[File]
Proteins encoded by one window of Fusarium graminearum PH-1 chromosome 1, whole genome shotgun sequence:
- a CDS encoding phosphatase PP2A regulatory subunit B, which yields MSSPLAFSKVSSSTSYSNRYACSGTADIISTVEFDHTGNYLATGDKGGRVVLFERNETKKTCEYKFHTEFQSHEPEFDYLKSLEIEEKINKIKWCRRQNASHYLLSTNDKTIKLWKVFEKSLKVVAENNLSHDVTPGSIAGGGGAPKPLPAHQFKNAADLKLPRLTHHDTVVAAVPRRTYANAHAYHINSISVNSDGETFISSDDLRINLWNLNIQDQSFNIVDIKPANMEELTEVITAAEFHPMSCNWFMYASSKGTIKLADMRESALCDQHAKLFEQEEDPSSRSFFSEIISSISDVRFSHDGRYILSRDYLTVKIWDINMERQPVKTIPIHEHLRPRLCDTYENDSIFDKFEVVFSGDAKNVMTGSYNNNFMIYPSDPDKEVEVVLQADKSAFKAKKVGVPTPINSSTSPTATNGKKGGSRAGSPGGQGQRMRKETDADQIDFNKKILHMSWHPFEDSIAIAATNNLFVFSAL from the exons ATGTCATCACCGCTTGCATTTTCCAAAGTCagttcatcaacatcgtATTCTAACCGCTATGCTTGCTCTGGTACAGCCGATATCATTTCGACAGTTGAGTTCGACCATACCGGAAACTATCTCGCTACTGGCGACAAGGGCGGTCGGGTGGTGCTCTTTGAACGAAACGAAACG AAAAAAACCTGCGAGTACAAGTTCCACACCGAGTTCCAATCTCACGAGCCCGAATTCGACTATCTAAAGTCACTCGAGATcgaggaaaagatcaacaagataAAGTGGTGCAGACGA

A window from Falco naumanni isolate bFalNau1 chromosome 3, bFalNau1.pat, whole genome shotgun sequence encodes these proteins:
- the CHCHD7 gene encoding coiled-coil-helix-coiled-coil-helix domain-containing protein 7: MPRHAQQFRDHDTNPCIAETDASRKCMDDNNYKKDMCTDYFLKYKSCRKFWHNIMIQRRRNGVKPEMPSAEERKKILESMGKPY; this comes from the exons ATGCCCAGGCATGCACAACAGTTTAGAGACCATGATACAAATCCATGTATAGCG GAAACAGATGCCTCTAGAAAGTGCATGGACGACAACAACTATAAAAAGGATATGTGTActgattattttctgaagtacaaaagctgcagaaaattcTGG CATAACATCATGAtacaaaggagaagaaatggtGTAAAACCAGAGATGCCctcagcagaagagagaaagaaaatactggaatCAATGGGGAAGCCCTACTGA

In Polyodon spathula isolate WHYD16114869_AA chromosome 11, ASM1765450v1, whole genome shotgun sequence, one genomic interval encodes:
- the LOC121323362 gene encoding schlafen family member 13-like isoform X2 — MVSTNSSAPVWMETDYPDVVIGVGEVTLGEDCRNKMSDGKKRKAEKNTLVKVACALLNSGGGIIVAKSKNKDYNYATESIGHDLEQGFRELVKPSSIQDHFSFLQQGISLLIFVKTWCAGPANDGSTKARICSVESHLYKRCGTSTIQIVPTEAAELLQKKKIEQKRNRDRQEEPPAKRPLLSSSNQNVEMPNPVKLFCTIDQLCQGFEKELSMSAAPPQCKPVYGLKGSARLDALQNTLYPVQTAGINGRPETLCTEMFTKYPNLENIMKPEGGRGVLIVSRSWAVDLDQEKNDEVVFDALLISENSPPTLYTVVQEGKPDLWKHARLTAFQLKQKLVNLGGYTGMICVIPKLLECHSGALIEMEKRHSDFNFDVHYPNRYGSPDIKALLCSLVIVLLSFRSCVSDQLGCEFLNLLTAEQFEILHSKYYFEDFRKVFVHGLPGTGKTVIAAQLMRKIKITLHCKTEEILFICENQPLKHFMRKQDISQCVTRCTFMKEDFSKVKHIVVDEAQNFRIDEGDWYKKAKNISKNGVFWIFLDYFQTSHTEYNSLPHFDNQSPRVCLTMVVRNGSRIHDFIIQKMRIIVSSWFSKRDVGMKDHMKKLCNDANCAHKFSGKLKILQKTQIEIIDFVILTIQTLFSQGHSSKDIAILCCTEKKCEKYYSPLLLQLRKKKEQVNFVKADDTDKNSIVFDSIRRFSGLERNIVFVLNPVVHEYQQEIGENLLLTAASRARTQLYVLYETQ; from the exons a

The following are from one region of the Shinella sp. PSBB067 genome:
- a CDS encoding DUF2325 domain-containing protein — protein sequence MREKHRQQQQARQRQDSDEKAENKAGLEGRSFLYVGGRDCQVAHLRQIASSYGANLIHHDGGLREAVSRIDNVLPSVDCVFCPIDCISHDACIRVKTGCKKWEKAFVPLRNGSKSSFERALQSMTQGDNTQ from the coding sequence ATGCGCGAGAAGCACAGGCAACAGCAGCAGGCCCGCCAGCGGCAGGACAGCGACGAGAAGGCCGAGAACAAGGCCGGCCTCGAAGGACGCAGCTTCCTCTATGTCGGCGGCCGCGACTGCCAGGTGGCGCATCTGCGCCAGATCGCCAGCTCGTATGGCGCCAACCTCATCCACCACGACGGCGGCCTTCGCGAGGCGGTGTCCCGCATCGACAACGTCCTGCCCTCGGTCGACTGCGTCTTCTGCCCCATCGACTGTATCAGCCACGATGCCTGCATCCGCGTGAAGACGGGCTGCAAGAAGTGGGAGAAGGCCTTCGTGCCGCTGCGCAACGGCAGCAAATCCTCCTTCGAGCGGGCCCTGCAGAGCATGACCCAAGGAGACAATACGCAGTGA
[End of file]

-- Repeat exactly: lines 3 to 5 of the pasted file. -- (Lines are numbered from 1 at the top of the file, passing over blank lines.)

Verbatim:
A window from Falco naumanni isolate bFalNau1 chromosome 3, bFalNau1.pat, whole genome shotgun sequence encodes these proteins:
- the CHCHD7 gene encoding coiled-coil-helix-coiled-coil-helix domain-containing protein 7: MPRHAQQFRDHDTNPCIAETDASRKCMDDNNYKKDMCTDYFLKYKSCRKFWHNIMIQRRRNGVKPEMPSAEERKKILESMGKPY; this comes from the exons ATGCCCAGGCATGCACAACAGTTTAGAGACCATGATACAAATCCATGTATAGCG GAAACAGATGCCTCTAGAAAGTGCATGGACGACAACAACTATAAAAAGGATATGTGTActgattattttctgaagtacaaaagctgcagaaaattcTGG CATAACATCATGAtacaaaggagaagaaatggtGTAAAACCAGAGATGCCctcagcagaagagagaaagaaaatactggaatCAATGGGGAAGCCCTACTGA

In Polyodon spathula isolate WHYD16114869_AA chromosome 11, ASM1765450v1, whole genome shotgun sequence, one genomic interval encodes: